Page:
Marka, Lower Shabelle, 8 May 2023 – One year ago, hope was scarce for Deka, a resident of Buufow, a small village near Somalia's historic port city of Marka. The thought of traveling to the nearest health clinic in a nearby village was unthinkable. Violence and conflict made the journey perilous, and women often feared for their life.
Expectant mothers like Deka were left with few options.
“Women in Buufow avoided travelling to Shalambod where the closest and most well-equipped maternity facilities are available, even when their pregnancies were at risk,” says Deka.
A history of clan conflict between the villages that are only seven kilometers apart hampered trade, movement of people and access to services for nearly seven years. The main road connecting the two locations was cut off years ago due to communal tensions and farmers from the two communities were unable to sell their products safely.
The villages lay in the rich farmland along the canal zone of Lower Shabelle, a region in south central Somalia which has great agricultural potential, but which has been affected by years of intercommunal conflict and clan tensions. Al-Shabaab militants controlled Marka and nearby areas from 2008 to 2012 and again between 2016 and 2018. The group’s presence in the region continues to challenge the fragile peace and stability.
“A lack of social cohesion resulted in numerous cases of revenge killings and a general lack of development, jeopardizing commerce in the area,” explains Yusuf Sid Ali, from the International Organization for Migration (IOM) in Somalia.
Now, a remarkable turn of events has paved the way for peace and progress in the long-troubled region thanks to the Promoting Inclusive Action in Peacebuilding (PIAP) Initiative project.
Led by local authorities, the project is bringing together people from all genders, ages and clans from the once-divided communities to lead the development of inclusive and participatory resource management mechanisms and governance systems.
All these are part of IOM’s efforts to support peacebuilding through community-driven initiatives.
“With residents from both Buufow and Shalambod, and led by the local authorities, we organized a joint event at the end of last year where people from all genders, ages and clans came together to discuss how to foster collaboration and peace in the area,” says IOM’s Yusuf.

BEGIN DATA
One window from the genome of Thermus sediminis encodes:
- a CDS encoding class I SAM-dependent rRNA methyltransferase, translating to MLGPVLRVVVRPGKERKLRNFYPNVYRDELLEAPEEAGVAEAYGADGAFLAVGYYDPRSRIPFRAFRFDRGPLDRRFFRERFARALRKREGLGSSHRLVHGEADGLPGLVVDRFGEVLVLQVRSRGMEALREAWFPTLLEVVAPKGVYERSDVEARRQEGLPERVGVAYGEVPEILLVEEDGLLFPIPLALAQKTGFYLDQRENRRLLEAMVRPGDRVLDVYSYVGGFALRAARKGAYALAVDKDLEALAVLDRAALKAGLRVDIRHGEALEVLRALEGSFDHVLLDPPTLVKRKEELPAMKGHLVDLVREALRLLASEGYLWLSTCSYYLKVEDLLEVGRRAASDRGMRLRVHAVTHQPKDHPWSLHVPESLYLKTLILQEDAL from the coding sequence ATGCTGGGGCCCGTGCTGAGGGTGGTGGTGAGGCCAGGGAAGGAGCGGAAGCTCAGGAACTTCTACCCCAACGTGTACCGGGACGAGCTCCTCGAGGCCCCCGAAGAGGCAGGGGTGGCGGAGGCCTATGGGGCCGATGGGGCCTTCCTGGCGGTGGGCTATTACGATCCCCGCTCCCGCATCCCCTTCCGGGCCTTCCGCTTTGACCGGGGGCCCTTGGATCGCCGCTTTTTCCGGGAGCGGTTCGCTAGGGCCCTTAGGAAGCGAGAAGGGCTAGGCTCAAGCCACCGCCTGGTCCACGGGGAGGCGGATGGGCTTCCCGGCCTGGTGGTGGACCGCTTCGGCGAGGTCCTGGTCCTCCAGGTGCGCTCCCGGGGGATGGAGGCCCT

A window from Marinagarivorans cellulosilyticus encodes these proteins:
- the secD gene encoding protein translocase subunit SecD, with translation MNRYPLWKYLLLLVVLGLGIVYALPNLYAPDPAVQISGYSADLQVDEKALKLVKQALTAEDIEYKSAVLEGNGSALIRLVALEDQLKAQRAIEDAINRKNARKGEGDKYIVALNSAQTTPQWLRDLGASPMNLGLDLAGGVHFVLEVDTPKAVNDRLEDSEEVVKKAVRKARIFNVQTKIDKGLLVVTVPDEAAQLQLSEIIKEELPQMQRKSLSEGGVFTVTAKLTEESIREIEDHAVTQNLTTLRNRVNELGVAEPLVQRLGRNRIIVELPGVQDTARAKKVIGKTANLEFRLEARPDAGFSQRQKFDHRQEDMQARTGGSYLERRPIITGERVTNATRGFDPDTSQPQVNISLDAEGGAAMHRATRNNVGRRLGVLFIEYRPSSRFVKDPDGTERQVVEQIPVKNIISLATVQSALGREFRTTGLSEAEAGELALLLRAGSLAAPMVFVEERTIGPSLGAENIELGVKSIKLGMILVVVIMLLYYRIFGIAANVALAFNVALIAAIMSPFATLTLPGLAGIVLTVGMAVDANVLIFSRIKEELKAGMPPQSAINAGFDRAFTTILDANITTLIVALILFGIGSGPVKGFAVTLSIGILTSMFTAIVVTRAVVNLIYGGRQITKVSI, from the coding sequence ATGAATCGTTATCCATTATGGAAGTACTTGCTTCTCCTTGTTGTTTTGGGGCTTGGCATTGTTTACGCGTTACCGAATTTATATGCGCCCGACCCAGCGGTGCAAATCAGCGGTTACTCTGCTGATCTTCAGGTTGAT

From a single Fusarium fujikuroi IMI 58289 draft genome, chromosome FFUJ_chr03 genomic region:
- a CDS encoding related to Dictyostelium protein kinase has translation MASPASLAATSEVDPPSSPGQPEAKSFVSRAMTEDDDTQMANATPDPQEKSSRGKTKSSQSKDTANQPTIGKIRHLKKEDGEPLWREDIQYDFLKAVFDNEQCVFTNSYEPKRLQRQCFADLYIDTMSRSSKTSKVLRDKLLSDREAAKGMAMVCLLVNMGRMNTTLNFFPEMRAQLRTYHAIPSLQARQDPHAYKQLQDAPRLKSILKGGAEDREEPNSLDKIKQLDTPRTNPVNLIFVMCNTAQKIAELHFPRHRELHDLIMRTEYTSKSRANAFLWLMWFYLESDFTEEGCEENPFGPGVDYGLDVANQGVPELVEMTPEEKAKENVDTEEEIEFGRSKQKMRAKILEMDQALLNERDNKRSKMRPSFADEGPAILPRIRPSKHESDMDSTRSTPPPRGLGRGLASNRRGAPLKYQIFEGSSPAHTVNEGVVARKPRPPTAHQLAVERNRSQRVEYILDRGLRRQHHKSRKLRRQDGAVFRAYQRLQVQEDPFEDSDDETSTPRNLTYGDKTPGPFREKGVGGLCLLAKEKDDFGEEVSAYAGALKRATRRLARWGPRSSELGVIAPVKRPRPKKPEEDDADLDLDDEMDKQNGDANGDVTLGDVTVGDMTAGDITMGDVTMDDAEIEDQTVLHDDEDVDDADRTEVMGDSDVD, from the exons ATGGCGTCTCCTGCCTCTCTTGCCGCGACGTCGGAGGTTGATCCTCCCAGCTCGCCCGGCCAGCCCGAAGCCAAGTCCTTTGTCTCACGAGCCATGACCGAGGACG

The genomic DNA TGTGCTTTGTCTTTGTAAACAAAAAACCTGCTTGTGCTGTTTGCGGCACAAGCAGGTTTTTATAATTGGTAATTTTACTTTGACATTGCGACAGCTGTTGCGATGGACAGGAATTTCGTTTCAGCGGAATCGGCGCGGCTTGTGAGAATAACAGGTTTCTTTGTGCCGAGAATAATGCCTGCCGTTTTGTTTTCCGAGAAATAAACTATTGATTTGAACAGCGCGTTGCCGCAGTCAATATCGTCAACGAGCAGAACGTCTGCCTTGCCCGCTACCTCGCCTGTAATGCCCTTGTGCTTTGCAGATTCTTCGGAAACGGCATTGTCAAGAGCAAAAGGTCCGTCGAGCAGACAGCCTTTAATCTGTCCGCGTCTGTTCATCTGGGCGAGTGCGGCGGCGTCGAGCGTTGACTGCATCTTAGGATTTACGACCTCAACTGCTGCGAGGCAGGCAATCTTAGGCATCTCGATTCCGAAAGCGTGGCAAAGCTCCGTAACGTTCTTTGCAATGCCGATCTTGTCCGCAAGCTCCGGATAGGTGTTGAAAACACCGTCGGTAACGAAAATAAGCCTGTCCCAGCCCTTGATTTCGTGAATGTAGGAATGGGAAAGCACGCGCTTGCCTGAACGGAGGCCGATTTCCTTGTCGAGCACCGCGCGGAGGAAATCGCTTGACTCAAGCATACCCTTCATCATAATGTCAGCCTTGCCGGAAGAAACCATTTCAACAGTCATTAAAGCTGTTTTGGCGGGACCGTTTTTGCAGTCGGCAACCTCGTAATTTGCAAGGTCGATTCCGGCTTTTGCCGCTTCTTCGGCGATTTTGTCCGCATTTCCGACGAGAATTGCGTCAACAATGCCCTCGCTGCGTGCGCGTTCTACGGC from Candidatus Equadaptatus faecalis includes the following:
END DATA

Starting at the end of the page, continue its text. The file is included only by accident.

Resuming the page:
The event, and continued engagement through community mobilization, was an effective strategy for reconciliation.
Less than a year since the project started, movement between Buufow and Shalambod has become more frequent, and farmers from the two communities can now sell their products safely.
Deka says with the newfound peace, the inhabitants of the two villages can support each other and share resources.
“In earlier days, confidence in sharing resources, and support during the outbreak of disasters was nonexistent between these two villages. Now, people are crossing, offering support to one another and the trust has grown,” she says.
Moreover, expectant mothers in Buufow are now able to access health-care services in Shalambod.
The activities implemented so far have also provided an opportunity for people from the two communities to come together and rehabilitate canal infrastructure in their area.
"After the events and dialogues took place, things changed. Children play together, youth hold football competitions, and the relationship between the youth and children of the two communities has improved," says Yusuf.
But the transformation goes beyond basic services. Community reconciliation activities have also had a significant effect on the youth. Weeks after attending the first joint discussion, they organized a football competition which later on led to discussions on businesses ideas.
“I always dreamt of playing football with other young people from Buufow, but the deep-rooted conflicts in our communities never allowed this to happen,” said Mohamud, a 23-year-old football enthusiast from Shalambod.
The transformation of the two villages has brought about a reduction in hate, fear of revenge killings, and old grievances, opening possibilities for a brighter future for the youth and the wider community.
The PIAP project is implemented by the International Organization for Migration (IOM) and the Food and Agriculture Organization (FAO) with funding from The UN Peacebuilding Fund.
For more information, please contact the IOM Somalia Media and Communications team: SMSOM-Media@iom.int